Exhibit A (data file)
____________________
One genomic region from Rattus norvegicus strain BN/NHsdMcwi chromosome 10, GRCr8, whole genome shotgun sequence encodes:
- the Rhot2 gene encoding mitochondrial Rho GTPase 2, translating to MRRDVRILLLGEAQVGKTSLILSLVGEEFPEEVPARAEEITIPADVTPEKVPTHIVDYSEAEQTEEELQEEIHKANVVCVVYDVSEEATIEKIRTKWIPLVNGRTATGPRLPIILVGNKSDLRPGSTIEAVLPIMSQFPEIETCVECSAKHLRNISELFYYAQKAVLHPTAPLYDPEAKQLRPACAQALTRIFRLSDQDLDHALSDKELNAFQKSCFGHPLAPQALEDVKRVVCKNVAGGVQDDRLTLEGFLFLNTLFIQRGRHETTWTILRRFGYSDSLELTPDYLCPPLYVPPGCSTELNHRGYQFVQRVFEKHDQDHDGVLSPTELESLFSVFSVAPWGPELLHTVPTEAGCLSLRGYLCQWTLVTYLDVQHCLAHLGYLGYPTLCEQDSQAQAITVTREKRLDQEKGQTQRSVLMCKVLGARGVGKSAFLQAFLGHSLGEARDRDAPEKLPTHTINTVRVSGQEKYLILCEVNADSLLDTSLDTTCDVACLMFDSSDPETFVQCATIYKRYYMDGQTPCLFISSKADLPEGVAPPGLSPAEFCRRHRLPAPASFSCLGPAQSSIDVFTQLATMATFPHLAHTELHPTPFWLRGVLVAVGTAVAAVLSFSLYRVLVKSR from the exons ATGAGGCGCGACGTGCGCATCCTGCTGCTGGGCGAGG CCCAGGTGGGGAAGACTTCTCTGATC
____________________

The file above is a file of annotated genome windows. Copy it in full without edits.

One genomic region from Rattus norvegicus strain BN/NHsdMcwi chromosome 10, GRCr8, whole genome shotgun sequence encodes:
- the Rhot2 gene encoding mitochondrial Rho GTPase 2, translating to MRRDVRILLLGEAQVGKTSLILSLVGEEFPEEVPARAEEITIPADVTPEKVPTHIVDYSEAEQTEEELQEEIHKANVVCVVYDVSEEATIEKIRTKWIPLVNGRTATGPRLPIILVGNKSDLRPGSTIEAVLPIMSQFPEIETCVECSAKHLRNISELFYYAQKAVLHPTAPLYDPEAKQLRPACAQALTRIFRLSDQDLDHALSDKELNAFQKSCFGHPLAPQALEDVKRVVCKNVAGGVQDDRLTLEGFLFLNTLFIQRGRHETTWTILRRFGYSDSLELTPDYLCPPLYVPPGCSTELNHRGYQFVQRVFEKHDQDHDGVLSPTELESLFSVFSVAPWGPELLHTVPTEAGCLSLRGYLCQWTLVTYLDVQHCLAHLGYLGYPTLCEQDSQAQAITVTREKRLDQEKGQTQRSVLMCKVLGARGVGKSAFLQAFLGHSLGEARDRDAPEKLPTHTINTVRVSGQEKYLILCEVNADSLLDTSLDTTCDVACLMFDSSDPETFVQCATIYKRYYMDGQTPCLFISSKADLPEGVAPPGLSPAEFCRRHRLPAPASFSCLGPAQSSIDVFTQLATMATFPHLAHTELHPTPFWLRGVLVAVGTAVAAVLSFSLYRVLVKSR from the exons ATGAGGCGCGACGTGCGCATCCTGCTGCTGGGCGAGG CCCAGGTGGGGAAGACTTCTCTGATC